As the big data ecosystem grows every year, it is important to understand some of the prerequisites that are critical in embracing big data and data-driven decision-making culture in an organization.
Big data is not a “Plug and Play” technology. It involves a number of managerial and technological steps that are critical for success. Like any other organizational technology, big data implementation requires the full endorsement of an organization’s senior management, finding the right talent, and introducing a measurement culture.
From the top on down
The lessons learned from implementation failures of enterprise-wide systems such as ERP, CRM and SCM in many large or mid-size organizations indicate that executive sponsorship is the starting point for such large-scale undertakings. Big data introduces a whole new decision-making culture to an organization that cannot happen overnight.
Depending on the history of the organization, this change management journey could be very long. Nevertheless, senior management can play an important role in this journey. The management must lead by example with a clear understanding of the huge impact of big data on the organization’s information sharing and decision-making culture.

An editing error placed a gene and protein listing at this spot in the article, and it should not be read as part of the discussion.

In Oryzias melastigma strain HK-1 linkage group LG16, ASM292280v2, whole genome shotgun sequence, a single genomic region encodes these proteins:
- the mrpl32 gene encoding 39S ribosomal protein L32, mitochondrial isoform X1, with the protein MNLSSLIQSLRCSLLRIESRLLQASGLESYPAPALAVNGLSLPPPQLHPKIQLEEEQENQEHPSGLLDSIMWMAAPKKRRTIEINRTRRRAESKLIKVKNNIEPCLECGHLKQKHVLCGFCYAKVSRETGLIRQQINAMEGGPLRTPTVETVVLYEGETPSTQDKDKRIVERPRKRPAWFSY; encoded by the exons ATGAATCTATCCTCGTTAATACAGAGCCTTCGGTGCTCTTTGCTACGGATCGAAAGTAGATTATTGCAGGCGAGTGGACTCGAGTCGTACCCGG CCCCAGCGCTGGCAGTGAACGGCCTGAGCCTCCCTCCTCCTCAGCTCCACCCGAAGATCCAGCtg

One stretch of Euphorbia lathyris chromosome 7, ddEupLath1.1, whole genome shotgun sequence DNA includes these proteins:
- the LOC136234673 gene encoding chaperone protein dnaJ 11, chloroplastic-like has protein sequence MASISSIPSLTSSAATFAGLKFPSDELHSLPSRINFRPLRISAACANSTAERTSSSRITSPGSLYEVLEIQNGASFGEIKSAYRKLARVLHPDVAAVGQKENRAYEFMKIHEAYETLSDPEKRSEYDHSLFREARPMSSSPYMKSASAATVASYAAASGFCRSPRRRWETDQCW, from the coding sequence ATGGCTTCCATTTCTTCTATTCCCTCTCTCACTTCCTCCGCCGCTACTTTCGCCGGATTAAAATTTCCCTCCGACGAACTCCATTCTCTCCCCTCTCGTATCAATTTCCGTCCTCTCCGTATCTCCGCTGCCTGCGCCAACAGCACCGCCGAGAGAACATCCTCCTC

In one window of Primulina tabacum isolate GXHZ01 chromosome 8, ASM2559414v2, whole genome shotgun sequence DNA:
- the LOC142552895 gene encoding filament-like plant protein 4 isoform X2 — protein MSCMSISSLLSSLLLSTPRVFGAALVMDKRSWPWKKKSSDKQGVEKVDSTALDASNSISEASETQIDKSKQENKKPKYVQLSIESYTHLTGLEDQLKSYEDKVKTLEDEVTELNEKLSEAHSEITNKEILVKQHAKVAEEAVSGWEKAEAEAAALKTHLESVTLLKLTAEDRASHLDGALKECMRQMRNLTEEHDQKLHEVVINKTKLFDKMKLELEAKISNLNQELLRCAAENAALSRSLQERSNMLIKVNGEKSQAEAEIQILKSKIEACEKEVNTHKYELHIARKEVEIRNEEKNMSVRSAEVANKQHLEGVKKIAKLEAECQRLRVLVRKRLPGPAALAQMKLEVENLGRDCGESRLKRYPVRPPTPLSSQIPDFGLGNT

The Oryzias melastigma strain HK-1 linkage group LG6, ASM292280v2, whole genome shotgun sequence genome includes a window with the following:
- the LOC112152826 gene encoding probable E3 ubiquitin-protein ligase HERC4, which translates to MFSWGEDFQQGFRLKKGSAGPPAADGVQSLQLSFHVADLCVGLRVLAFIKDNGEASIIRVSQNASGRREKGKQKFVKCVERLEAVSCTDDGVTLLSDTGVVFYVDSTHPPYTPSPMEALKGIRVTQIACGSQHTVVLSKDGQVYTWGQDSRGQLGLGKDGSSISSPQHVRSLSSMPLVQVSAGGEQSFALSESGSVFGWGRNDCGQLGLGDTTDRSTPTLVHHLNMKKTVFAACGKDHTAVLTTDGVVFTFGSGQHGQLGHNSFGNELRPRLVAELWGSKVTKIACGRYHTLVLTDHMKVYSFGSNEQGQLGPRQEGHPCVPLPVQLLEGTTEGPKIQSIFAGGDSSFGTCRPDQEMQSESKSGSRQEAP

The alignment of the organization’s strategy, operational visibility, and investments in big-data related technologies can only be materialized when senior management fully understands the scope and challenges of this process and makes it easy for employees and stakeholders to embrace it.
Data-driven culture transforms organizations from a reactive to a proactive mode of operations, and brings transparency, accountability and speedy decisions. Incorporating this culture is not feasible through a bottom-up approach.
It is unlikely that individual employees or even division managers can change the whole organization by being the main advocates and activists. This approach may in fact lead to isolated or disconnected data-driven initiatives in organizations. Therefore, senior management must be ready to bring these fundamental changes from the top.
Investment is critical
Another critical area of readiness is the investment required to adopt big data technologies. Long-term vision and the need to know the scope of implementation are important here.
Yet, the cost of big data technologies may not be as big as the name sounds. This is mainly because there is a major shift of burden from hardware to software requirements due to the parallel and distributed processing architecture of big data and the use of commodity machines in the process.